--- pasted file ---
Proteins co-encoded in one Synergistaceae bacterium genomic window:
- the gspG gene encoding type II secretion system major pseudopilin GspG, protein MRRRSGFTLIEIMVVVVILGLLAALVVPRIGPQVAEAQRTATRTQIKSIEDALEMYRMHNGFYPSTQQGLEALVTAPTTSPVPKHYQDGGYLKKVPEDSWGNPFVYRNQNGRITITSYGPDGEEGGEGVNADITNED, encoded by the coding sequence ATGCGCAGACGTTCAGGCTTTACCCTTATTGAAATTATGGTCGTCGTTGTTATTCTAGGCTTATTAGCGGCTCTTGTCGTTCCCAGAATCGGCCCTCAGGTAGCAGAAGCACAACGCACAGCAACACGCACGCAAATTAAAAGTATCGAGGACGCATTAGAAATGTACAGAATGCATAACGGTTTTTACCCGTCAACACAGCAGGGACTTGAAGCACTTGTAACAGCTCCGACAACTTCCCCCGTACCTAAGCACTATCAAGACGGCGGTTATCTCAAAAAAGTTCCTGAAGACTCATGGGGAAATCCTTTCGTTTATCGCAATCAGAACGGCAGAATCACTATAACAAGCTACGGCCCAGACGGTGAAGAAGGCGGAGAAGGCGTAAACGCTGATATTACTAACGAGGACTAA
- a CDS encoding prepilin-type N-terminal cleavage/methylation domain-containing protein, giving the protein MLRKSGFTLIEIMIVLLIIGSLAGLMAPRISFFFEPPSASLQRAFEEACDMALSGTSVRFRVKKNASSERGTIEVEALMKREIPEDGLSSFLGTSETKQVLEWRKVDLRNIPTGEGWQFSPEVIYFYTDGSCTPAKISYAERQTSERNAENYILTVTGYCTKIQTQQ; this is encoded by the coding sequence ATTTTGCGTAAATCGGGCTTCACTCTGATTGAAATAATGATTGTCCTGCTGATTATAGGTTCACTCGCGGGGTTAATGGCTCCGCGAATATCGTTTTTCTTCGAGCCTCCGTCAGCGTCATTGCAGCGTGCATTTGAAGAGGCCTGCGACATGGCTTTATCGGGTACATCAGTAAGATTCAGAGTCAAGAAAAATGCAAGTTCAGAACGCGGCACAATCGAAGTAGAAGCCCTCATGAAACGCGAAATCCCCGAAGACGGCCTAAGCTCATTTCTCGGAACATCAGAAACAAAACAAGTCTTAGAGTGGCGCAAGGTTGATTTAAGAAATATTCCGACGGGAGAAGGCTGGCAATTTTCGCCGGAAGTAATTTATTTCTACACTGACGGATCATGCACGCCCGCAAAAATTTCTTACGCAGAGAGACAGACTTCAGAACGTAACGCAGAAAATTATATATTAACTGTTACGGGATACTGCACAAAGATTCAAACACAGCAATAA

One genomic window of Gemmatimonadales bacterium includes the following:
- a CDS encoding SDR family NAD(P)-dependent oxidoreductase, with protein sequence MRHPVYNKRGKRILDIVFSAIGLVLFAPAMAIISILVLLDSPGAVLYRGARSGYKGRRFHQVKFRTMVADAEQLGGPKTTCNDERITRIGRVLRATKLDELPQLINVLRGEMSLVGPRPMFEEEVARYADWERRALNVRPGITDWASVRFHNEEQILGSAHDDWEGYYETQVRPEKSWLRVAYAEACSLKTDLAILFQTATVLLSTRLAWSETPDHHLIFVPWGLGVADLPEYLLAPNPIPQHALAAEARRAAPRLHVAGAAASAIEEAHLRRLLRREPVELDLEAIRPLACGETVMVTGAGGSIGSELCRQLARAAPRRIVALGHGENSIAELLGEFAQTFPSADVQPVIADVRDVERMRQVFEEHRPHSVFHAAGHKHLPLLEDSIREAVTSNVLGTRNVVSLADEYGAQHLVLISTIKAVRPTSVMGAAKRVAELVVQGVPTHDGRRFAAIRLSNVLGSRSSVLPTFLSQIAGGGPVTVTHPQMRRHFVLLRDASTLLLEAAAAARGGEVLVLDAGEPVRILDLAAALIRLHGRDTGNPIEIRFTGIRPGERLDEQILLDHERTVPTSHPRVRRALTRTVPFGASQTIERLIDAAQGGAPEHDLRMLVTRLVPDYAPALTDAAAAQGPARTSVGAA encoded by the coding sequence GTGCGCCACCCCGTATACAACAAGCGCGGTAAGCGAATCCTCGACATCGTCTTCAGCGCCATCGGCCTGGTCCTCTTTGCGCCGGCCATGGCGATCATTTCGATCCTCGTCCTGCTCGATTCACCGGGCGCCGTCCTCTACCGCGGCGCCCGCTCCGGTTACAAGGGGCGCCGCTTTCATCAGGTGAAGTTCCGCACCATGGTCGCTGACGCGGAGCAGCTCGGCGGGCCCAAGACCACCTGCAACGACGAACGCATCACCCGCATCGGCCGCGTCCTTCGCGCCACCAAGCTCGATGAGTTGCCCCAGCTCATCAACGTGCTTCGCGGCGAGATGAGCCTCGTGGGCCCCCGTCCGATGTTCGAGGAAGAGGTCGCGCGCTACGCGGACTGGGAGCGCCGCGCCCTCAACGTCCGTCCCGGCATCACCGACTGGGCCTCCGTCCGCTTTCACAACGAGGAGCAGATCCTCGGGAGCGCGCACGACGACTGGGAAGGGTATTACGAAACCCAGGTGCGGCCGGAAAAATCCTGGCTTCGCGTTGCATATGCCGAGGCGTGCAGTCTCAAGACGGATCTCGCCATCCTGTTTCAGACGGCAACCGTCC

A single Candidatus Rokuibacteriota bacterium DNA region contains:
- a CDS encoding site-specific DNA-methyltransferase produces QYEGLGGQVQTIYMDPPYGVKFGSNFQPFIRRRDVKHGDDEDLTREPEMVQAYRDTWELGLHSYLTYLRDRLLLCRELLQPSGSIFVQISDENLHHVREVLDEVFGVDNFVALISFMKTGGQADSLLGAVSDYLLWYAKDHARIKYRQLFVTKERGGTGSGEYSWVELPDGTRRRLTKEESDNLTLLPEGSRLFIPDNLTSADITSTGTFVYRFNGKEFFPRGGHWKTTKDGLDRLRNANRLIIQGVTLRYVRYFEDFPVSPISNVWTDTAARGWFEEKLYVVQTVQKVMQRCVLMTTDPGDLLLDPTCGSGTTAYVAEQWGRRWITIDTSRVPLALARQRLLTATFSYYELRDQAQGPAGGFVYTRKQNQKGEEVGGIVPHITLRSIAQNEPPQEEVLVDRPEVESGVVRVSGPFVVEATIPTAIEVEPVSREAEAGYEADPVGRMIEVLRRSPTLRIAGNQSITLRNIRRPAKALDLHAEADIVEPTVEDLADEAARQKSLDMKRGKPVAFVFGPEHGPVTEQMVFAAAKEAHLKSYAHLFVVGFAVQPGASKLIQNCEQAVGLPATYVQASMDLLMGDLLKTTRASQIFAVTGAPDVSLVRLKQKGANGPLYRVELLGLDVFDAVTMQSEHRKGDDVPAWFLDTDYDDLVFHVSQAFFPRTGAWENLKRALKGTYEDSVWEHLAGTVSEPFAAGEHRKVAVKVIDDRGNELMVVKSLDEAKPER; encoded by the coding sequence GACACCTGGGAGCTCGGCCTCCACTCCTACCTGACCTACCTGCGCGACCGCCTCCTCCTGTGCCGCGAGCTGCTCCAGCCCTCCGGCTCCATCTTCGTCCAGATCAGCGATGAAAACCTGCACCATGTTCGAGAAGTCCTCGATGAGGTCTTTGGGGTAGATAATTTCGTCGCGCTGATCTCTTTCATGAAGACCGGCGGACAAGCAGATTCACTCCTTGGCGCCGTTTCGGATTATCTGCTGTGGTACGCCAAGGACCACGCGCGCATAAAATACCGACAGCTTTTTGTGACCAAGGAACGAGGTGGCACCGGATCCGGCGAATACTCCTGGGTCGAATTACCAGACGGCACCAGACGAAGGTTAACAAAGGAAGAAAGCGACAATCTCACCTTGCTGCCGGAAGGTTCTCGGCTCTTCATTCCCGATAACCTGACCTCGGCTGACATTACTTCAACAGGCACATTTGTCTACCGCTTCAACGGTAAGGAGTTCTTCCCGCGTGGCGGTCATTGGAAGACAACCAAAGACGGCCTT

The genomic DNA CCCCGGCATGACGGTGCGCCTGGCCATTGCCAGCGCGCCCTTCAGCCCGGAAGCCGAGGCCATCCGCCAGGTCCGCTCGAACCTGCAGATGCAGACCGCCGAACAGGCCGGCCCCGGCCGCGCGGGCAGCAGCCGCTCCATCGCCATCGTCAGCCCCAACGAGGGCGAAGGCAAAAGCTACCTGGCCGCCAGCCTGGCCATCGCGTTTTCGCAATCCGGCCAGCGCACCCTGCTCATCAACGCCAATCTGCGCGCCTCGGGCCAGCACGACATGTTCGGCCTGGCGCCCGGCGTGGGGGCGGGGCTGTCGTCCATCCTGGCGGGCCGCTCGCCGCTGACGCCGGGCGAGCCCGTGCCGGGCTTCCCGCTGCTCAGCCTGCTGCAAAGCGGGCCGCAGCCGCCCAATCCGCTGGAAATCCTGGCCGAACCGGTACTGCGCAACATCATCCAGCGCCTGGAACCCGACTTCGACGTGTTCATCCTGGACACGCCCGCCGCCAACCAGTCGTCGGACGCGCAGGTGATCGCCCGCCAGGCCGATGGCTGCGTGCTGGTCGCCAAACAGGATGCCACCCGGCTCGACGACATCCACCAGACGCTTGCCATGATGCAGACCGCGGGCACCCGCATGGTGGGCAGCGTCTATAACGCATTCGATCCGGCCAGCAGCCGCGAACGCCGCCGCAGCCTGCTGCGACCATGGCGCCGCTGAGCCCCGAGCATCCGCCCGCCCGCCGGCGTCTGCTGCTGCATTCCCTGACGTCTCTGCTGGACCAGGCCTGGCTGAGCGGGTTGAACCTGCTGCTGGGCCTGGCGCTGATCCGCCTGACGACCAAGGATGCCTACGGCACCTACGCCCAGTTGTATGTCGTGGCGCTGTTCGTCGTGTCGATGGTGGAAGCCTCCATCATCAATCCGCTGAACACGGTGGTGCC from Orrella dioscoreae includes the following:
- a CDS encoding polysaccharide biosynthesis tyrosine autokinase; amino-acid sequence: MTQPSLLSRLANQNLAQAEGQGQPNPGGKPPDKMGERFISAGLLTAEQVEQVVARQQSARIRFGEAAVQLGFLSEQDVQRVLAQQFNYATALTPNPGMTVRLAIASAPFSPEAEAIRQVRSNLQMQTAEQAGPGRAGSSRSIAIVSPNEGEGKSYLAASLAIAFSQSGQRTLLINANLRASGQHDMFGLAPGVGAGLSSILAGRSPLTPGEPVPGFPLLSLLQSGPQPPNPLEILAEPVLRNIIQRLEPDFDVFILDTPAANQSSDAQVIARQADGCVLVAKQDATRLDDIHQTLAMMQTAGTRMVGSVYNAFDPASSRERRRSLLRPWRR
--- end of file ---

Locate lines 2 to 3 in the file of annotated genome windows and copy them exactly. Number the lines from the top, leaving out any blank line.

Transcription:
- the gspG gene encoding type II secretion system major pseudopilin GspG, protein MRRRSGFTLIEIMVVVVILGLLAALVVPRIGPQVAEAQRTATRTQIKSIEDALEMYRMHNGFYPSTQQGLEALVTAPTTSPVPKHYQDGGYLKKVPEDSWGNPFVYRNQNGRITITSYGPDGEEGGEGVNADITNED, encoded by the coding sequence ATGCGCAGACGTTCAGGCTTTACCCTTATTGAAATTATGGTCGTCGTTGTTATTCTAGGCTTATTAGCGGCTCTTGTCGTTCCCAGAATCGGCCCTCAGGTAGCAGAAGCACAACGCACAGCAACACGCACGCAAATTAAAAGTATCGAGGACGCATTAGAAATGTACAGAATGCATAACGGTTTTTACCCGTCAACACAGCAGGGACTTGAAGCACTTGTAACAGCTCCGACAACTTCCCCCGTACCTAAGCACTATCAAGACGGCGGTTATCTCAAAAAAGTTCCTGAAGACTCATGGGGAAATCCTTTCGTTTATCGCAATCAGAACGGCAGAATCACTATAACAAGCTACGGCCCAGACGGTGAAGAAGGCGGAGAAGGCGTAAACGCTGATATTACTAACGAGGACTAA
- a CDS encoding prepilin-type N-terminal cleavage/methylation domain-containing protein, giving the protein MLRKSGFTLIEIMIVLLIIGSLAGLMAPRISFFFEPPSASLQRAFEEACDMALSGTSVRFRVKKNASSERGTIEVEALMKREIPEDGLSSFLGTSETKQVLEWRKVDLRNIPTGEGWQFSPEVIYFYTDGSCTPAKISYAERQTSERNAENYILTVTGYCTKIQTQQ; this is encoded by the coding sequence ATTTTGCGTAAATCGGGCTTCACTCTGATTGAAATAATGATTGTCCTGCTGATTATAGGTTCACTCGCGGGGTTAATGGCTCCGCGAATATCGTTTTTCTTCGAGCCTCCGTCAGCGTCATTGCAGCGTGCATTTGAAGAGGCCTGCGACATGGCTTTATCGGGTACATCAGTAAGATTCAGAGTCAAGAAAAATGCAAGTTCAGAACGCGGCACAATCGAAGTAGAAGCCCTCATGAAACGCGAAATCCCCGAAGACGGCCTAAGCTCATTTCTCGGAACATCAGAAACAAAACAAGTCTTAGAGTGGCGCAAGGTTGATTTAAGAAATATTCCGACGGGAGAAGGCTGGCAATTTTCGCCGGAAGTAATTTATTTCTACACTGACGGATCATGCACGCCCGCAAAAATTTCTTACGCAGAGAGACAGACTTCAGAACGTAACGCAGAAAATTATATATTAACTGTTACGGGATACTGCACAAAGATTCAAACACAGCAATAA